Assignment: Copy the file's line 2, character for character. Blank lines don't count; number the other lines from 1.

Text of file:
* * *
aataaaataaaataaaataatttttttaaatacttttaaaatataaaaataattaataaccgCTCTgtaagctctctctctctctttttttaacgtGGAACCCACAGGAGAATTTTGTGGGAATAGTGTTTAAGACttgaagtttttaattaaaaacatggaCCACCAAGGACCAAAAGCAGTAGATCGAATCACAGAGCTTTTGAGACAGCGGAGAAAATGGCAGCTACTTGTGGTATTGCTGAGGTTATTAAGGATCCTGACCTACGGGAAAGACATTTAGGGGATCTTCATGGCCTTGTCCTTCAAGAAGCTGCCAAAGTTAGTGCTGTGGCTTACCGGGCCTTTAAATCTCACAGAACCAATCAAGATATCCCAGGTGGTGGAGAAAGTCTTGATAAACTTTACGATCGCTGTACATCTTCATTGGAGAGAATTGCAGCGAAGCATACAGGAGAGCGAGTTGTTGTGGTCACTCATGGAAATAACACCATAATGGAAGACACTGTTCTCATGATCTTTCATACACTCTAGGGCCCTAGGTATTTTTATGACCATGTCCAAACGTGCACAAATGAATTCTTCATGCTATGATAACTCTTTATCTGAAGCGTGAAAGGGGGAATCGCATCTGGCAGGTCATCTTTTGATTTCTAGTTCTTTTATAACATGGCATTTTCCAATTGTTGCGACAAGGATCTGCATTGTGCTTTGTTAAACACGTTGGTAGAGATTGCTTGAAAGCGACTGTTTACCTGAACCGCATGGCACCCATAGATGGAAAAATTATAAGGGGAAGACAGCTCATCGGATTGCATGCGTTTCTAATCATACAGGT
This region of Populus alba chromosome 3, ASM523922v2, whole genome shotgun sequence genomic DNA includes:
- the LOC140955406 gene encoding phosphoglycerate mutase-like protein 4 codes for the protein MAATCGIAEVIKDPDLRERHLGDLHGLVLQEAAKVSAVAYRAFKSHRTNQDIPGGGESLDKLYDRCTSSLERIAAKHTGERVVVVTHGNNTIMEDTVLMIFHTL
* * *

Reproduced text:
This region of Populus alba chromosome 3, ASM523922v2, whole genome shotgun sequence genomic DNA includes: